Building Careers in the Music Business

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Sept. 5 (Bloomberg) –- The Agency Group President North America Steve Martin discusses discovering bands and the ups and downs of live music. He speaks with Carol Massar on Bloomberg Television’s “Taking Stock.” (Source: Bloomberg)

Welcome back to "taking stock." i am carol massar in for pimm fox.

Let's head to our anchor.

The summit began in st.

Petersburg, russia today.

Diplomatic backing for u.s. military strike in syria was on the top of president obama's agenda.

He said that he plans to have extensive conversations about the situation in syria.

Brazilian authorities have canceled an initial turkey washington ahead of the president's visit next month.

-- an initial trip to washington.

This comes as edward snowden is accused of spying on officials in latin america.

When it comes to the $9 million nfl business, there is no off- season.

The league announced that a $300 million partnership with private equity partners and start up companies.

We are not going to invest in things unrelated to football.

We will invest in technology, media, and types of startup companies that may have an idea that will improve the stadium experience and add to the value of the game.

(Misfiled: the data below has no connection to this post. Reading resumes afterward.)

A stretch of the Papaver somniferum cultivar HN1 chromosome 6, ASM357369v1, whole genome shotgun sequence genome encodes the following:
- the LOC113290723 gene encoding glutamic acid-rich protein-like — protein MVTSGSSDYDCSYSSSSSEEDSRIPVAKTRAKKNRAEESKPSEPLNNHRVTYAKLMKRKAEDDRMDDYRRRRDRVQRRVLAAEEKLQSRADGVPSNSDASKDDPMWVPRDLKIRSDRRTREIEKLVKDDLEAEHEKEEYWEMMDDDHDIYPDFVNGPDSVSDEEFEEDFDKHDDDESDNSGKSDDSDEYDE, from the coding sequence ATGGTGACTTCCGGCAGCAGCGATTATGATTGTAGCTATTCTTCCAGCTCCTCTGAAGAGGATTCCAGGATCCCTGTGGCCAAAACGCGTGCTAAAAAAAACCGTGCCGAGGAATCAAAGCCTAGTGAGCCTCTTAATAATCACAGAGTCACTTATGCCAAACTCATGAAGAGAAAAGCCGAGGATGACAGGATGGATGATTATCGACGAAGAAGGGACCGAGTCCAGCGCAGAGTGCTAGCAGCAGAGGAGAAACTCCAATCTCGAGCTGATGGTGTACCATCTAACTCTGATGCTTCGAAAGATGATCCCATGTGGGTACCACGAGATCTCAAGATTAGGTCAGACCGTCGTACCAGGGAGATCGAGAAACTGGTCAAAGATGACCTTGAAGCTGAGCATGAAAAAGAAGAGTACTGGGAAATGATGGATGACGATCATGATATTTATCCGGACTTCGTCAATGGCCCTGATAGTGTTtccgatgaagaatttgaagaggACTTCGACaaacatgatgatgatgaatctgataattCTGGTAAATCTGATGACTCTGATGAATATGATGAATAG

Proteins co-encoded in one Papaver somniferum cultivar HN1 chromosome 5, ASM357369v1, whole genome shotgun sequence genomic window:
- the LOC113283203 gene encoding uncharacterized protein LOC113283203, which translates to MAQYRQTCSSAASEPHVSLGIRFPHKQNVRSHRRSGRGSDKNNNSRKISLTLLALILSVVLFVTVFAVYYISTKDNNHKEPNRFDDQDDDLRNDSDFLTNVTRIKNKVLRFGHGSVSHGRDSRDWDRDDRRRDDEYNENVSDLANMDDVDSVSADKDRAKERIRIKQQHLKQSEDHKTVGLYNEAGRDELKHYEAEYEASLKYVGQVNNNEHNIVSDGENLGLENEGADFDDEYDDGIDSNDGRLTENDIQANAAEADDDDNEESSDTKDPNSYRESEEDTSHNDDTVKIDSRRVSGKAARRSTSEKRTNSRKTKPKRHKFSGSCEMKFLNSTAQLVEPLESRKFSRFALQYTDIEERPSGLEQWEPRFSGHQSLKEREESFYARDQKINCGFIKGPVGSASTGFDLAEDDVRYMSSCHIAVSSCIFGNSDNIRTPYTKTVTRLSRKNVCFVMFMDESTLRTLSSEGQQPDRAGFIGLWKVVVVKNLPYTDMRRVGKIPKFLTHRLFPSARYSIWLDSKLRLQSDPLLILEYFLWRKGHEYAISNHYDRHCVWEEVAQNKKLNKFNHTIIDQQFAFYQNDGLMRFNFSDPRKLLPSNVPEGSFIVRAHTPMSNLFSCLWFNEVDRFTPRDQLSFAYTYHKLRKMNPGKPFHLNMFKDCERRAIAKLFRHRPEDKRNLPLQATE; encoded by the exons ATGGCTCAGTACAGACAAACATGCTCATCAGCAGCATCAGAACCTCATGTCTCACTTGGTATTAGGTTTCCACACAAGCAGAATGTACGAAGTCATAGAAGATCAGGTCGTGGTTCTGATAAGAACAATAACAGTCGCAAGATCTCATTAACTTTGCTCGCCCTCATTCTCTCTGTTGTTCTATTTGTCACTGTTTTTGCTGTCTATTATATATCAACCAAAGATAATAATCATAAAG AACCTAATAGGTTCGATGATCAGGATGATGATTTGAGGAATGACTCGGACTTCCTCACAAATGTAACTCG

We intend for the investments to be carefully thought through and focus on our core business and in sport -- in support of the activity of ownership.

That was the vice president.

He will be on sportfolio tonight at 930 -- at 9:30 p.m. i will also be joined by the president and ceo of merck.

That is on bottom line on bloomberg television.

Back to you.

Thank you.

Our next guest discovered a fashion for booking music talent at the age of 17. steve martin is the north american president of the agency group and overseas more than 50 agents managing more than 1500 artist.

It was something i fell into it i thought i could do a better job booking -- then the local guy booking bands in the hamptons.

How did it go?

It was a wonderful experience.

I got to discover bands.

Ellie crystal became a friend of mine in later years.

It was a way to learn the ups and downs of music at a young age.

Lessons that i carry with me to this day.

What did you do in the early days -- what bands did you work within the early days?

You mentioned some of the ups and downs.

What were they?

Being part of something that was a live experience in the sense of this covered whether it was 100 or 1000 or 5000 people, it was a communal experience.